The skeleton of the “Fighting Fairy Woman”

Skeleton of Joan Wytte, the Fighting Fairy Woman, displayed at the Museum of Witchcraft in 1998. Image Credit: Museum of Witchcraft Click here to see full size image.

Skeleton of Joan Wytte displayed at the Museum of Witchcraft. Image Credit: Museum of Witchcraft.  Click here to see full size image.

The skeleton of Joan Wytte (1775-1813) was part of the exhibit at the Museum of Witchcraft in Boscastle in England for 40 years.  Joan Wytte was known as the “Fighting Fairy Woman” because of her aggressive demeanor and small stature.  She was an accused witch who was jailed for assault, but died in Bodmin jail before she could be tried.  Joan’s body was not buried and her remains became an oddity that eventually ended up at the Museum of Witchcraft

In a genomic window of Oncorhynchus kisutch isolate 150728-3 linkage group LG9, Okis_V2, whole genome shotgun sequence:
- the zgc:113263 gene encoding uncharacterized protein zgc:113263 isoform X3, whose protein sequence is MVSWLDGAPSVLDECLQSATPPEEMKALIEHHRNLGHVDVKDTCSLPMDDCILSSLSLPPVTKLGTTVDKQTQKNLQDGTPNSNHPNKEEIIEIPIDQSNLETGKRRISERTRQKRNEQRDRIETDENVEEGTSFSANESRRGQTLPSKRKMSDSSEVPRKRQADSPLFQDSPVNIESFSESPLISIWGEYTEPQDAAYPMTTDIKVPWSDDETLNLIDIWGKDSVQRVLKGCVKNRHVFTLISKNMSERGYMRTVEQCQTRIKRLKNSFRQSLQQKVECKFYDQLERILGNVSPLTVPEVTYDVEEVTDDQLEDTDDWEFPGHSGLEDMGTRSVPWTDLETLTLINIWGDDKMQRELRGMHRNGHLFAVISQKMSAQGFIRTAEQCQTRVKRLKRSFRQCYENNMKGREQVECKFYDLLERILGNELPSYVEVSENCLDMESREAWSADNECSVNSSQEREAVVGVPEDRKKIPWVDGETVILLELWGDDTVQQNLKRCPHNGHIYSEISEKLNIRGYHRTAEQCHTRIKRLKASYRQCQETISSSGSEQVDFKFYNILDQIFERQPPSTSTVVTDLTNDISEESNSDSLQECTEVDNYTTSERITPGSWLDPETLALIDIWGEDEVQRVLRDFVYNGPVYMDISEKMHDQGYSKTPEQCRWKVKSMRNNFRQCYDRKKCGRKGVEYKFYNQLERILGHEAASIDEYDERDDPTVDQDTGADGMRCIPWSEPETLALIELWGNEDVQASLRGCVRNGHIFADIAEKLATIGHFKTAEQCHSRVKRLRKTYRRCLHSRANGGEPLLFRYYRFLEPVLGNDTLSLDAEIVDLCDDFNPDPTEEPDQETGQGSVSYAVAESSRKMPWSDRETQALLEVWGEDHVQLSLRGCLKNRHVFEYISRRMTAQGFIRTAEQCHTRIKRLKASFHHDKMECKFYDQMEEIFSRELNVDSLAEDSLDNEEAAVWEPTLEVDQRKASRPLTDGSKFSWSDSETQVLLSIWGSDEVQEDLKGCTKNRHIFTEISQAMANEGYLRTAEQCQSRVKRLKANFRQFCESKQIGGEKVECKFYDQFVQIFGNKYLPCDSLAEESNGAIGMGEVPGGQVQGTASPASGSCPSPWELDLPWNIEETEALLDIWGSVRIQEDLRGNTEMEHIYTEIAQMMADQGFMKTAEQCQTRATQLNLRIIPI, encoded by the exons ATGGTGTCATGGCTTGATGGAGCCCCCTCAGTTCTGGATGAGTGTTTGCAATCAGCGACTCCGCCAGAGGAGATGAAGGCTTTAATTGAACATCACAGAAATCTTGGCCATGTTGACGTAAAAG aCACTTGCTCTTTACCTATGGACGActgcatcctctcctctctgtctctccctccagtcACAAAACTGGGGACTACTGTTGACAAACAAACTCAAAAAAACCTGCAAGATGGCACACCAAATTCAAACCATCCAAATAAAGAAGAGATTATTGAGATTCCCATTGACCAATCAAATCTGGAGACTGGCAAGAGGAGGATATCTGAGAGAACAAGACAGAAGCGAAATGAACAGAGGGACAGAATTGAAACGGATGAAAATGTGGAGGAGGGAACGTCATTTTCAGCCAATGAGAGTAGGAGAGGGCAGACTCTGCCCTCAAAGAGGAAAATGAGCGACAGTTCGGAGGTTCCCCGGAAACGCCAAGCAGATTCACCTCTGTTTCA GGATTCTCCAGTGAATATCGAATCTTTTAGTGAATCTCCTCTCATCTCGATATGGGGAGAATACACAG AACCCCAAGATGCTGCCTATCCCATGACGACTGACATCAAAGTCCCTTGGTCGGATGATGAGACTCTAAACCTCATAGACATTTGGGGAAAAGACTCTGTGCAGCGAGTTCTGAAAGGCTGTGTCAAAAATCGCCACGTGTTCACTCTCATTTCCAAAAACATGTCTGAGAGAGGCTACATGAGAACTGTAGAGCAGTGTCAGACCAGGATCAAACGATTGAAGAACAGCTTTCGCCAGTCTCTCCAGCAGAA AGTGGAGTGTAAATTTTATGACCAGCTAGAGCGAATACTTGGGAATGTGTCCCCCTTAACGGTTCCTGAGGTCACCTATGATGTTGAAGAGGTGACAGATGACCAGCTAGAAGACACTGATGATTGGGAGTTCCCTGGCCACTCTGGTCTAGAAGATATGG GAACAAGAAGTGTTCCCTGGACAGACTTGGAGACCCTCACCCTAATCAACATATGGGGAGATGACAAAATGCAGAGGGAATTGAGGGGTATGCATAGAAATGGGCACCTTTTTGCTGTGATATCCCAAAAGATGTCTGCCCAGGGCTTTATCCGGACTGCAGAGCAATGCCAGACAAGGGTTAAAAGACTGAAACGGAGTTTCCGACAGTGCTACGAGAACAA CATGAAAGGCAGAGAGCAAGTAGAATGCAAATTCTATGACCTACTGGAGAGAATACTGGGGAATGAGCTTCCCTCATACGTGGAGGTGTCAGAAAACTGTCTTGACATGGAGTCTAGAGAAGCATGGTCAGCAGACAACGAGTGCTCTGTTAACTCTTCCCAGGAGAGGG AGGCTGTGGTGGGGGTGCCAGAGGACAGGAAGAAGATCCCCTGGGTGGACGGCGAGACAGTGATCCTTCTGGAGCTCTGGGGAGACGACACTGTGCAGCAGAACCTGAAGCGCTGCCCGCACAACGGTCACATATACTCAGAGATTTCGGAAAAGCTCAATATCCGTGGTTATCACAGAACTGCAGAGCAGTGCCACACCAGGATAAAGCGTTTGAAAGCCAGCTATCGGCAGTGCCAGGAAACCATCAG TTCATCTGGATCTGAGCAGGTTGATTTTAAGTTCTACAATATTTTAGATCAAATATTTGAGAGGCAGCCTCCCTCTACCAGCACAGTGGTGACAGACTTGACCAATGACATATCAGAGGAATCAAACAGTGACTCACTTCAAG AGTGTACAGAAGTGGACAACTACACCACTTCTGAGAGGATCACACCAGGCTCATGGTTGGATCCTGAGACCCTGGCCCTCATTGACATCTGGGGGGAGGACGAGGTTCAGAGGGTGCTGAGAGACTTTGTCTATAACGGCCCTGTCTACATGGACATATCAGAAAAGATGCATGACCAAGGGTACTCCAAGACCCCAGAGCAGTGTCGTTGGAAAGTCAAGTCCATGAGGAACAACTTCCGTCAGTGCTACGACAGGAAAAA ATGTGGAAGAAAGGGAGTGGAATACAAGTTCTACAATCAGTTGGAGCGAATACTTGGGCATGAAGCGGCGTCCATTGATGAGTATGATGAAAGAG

The curator and owner of the Museum of Witchcraft, Graham King, had Joan’s remains analyzed by a forensic expert.  The examination revealed that the skeleton belonged to a female who was in her late 30’s, who was smoker who used a clay pipe, and had a “huge abscess in her right wisdom tooth.”

Graham King organized a funeral for the skeletal remains of Joan Wytte in 1998.  She was buried in a local wooded area, but the exact location of her grave is unknown.

Update: I found a picture of her grave stone here.  The stone reads:

“Joan Wytte

Born 1775

Died 1813

In Bodmin Gaol

Buried 1998





The skeleton of Joan Wytte.  1998.  Retrieved on February 26, 2014 from:

Evans, D. (2009 September 12).  Redressing the Bones of an Argument- Do we gawp or do we Bury? The body of Joan Wytte, Witch-skeletons and the museum culture.  Retrieved on February 26, 2014 from:

Garner, Clare. (1998 September 21). Witches finally lay old Joan to rest.  The Independent.  Retrieved on February 25, 2014 from:


Categories: History


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